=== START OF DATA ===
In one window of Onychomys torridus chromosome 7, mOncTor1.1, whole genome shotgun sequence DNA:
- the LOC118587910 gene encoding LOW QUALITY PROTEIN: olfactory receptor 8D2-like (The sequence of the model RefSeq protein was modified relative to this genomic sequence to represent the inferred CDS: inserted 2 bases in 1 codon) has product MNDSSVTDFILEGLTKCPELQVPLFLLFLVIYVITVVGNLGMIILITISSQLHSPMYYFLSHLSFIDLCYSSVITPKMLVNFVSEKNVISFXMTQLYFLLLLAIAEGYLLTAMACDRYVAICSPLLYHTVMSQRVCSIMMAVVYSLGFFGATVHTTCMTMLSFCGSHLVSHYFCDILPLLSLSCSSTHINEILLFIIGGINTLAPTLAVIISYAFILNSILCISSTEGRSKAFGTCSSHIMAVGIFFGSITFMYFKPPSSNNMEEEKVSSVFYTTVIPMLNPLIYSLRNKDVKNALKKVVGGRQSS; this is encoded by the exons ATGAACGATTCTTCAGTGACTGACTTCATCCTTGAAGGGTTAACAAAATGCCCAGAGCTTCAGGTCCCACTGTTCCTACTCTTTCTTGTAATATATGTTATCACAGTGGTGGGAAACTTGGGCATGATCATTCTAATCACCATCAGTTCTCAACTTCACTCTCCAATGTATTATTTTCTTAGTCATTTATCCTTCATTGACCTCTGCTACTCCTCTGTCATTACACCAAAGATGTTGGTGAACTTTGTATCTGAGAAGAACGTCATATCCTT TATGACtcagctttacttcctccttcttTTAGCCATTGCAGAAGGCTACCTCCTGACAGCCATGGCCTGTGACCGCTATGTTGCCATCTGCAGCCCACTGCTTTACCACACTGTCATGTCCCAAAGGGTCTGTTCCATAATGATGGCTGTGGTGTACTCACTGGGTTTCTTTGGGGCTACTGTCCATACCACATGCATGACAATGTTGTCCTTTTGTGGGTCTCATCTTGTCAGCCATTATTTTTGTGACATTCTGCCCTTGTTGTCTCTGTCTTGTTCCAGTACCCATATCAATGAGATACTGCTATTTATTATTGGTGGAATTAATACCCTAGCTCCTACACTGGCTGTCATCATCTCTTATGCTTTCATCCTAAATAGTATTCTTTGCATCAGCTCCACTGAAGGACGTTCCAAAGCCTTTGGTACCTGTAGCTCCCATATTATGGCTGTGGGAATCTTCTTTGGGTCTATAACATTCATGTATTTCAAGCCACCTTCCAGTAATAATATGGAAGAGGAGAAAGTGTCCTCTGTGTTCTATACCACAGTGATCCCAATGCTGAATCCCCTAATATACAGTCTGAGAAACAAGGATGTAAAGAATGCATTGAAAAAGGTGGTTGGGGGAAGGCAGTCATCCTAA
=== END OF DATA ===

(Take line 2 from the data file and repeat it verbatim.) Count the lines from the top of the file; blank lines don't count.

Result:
- the LOC118587910 gene encoding LOW QUALITY PROTEIN: olfactory receptor 8D2-like (The sequence of the model RefSeq protein was modified relative to this genomic sequence to represent the inferred CDS: inserted 2 bases in 1 codon) has product MNDSSVTDFILEGLTKCPELQVPLFLLFLVIYVITVVGNLGMIILITISSQLHSPMYYFLSHLSFIDLCYSSVITPKMLVNFVSEKNVISFXMTQLYFLLLLAIAEGYLLTAMACDRYVAICSPLLYHTVMSQRVCSIMMAVVYSLGFFGATVHTTCMTMLSFCGSHLVSHYFCDILPLLSLSCSSTHINEILLFIIGGINTLAPTLAVIISYAFILNSILCISSTEGRSKAFGTCSSHIMAVGIFFGSITFMYFKPPSSNNMEEEKVSSVFYTTVIPMLNPLIYSLRNKDVKNALKKVVGGRQSS; this is encoded by the exons ATGAACGATTCTTCAGTGACTGACTTCATCCTTGAAGGGTTAACAAAATGCCCAGAGCTTCAGGTCCCACTGTTCCTACTCTTTCTTGTAATATATGTTATCACAGTGGTGGGAAACTTGGGCATGATCATTCTAATCACCATCAGTTCTCAACTTCACTCTCCAATGTATTATTTTCTTAGTCATTTATCCTTCATTGACCTCTGCTACTCCTCTGTCATTACACCAAAGATGTTGGTGAACTTTGTATCTGAGAAGAACGTCATATCCTT TATGACtcagctttacttcctccttcttTTAGCCATTGCAGAAGGCTACCTCCTGACAGCCATGGCCTGTGACCGCTATGTTGCCATCTGCAGCCCACTGCTTTACCACACTGTCATGTCCCAAAGGGTCTGTTCCATAATGATGGCTGTGGTGTACTCACTGGGTTTCTTTGGGGCTACTGTCCATACCACATGCATGACAATGTTGTCCTTTTGTGGGTCTCATCTTGTCAGCCATTATTTTTGTGACATTCTGCCCTTGTTGTCTCTGTCTTGTTCCAGTACCCATATCAATGAGATACTGCTATTTATTATTGGTGGAATTAATACCCTAGCTCCTACACTGGCTGTCATCATCTCTTATGCTTTCATCCTAAATAGTATTCTTTGCATCAGCTCCACTGAAGGACGTTCCAAAGCCTTTGGTACCTGTAGCTCCCATATTATGGCTGTGGGAATCTTCTTTGGGTCTATAACATTCATGTATTTCAAGCCACCTTCCAGTAATAATATGGAAGAGGAGAAAGTGTCCTCTGTGTTCTATACCACAGTGATCCCAATGCTGAATCCCCTAATATACAGTCTGAGAAACAAGGATGTAAAGAATGCATTGAAAAAGGTGGTTGGGGGAAGGCAGTCATCCTAA